"The latter years may be a time of loneliness, withdrawal and fears or alternatively a serene flowering of much that has been growing throughout a long life. A skilled and loving ministry to the aging can be an important factor in dispelling the former and supporting the latter and is increasing a challenge and incentive to clergy and people. In meeting this challenge a parish can be greatly enriched through the faith, wisdom and experience of its older members." -- Intro.
Contents: Introduction / Maurice P. Wilkinson -- The Problems of Aging and Old Age / J.R.D. Bayne -- Ministering to the Older Person in the Urban Parish / Paul E.F. Brillinger -- Gaiety and Action / Muriel Hooper -- Bibliography -- A Meditation onAge for use in groups or by individuals -- Addendum -- For Thought and Action.
"Sr. Constance Murphy, the oldest nun at the Sisters of St. John the Divine (SSJD) convent in Toronto, died peacefully on Aug. 2, 2013, after a long life devoted to giving and service to others, young and old. She was 109. Born in Baltimore, Md., in 1904, Sr. Constance earned an education degree in 1928. She entered the SSJD in 1933 and became a sister in 1936, then went on to become head mistress of the Qu'Appelle Diocesan School in Regina. Later, Sr. Constance's ministry focused on the elderly. In 1973, at the age of 73, she completed a master's degree in adult education with a certificate in gerontology. She advocated for the aged and was an outspoken critic of ageism. Even at age 99, she was still busy ministering to the residents of two Toronto seniors' care centres. 'She was a jewel', said the Rev. Canon Derwyn Shea, rector of St. Hilda's Towers". [Text of entire article.]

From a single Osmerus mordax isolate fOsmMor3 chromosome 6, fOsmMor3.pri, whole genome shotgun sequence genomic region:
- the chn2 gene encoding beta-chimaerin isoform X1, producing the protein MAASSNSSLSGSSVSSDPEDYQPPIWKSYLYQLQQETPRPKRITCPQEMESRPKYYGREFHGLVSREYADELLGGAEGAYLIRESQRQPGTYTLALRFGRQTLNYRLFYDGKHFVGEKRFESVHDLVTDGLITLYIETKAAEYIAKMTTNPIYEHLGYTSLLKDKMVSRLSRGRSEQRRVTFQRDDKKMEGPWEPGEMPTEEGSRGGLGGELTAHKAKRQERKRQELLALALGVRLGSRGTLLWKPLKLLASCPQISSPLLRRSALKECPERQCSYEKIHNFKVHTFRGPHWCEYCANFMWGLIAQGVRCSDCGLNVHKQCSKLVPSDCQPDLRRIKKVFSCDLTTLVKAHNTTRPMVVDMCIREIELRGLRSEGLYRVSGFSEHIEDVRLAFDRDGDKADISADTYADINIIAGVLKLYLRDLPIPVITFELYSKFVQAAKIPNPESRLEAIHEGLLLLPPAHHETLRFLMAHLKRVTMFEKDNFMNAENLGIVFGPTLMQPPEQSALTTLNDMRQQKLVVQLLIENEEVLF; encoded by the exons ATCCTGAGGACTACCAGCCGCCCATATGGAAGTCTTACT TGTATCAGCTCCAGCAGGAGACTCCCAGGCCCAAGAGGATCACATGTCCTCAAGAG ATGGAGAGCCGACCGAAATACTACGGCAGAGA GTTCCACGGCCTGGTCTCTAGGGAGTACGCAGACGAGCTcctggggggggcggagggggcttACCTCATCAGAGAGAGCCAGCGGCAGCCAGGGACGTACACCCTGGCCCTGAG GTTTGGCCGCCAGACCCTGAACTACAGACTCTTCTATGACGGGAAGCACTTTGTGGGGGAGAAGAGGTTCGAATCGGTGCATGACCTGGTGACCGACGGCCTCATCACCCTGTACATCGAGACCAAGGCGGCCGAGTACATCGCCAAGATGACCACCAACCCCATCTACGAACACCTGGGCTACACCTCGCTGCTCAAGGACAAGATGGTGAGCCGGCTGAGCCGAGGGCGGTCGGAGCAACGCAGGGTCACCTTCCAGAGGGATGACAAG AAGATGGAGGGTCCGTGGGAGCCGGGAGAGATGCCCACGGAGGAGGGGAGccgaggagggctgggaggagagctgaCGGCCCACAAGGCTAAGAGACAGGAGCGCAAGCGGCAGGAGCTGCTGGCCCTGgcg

"Are our churches ready for the 'greying' of Canada ? Last year, Statistics Canada reported that for the first time since 1871, Canadians 65 and older outnumber those under 14. There are 5.9 million seniors, compared to 5.8 million children". "The greying of Canada presents not just challenges, but opportunities, especially for churches". "There has been a tendency to view this demographic change with alarm, as a portent of the church's precipitous decline." "Not all older people are the same". "Some need pastoral care; others want to offer pastoral care". "Churches need too be mindful of these and other differences when introducing ministries and yes, vocations, for seniors. It's important to recognize that seniors have their own unique needs, but they also have gifts to offer. Some are using time regained in retirement to go back to church, rediscover their faith and be of service to others".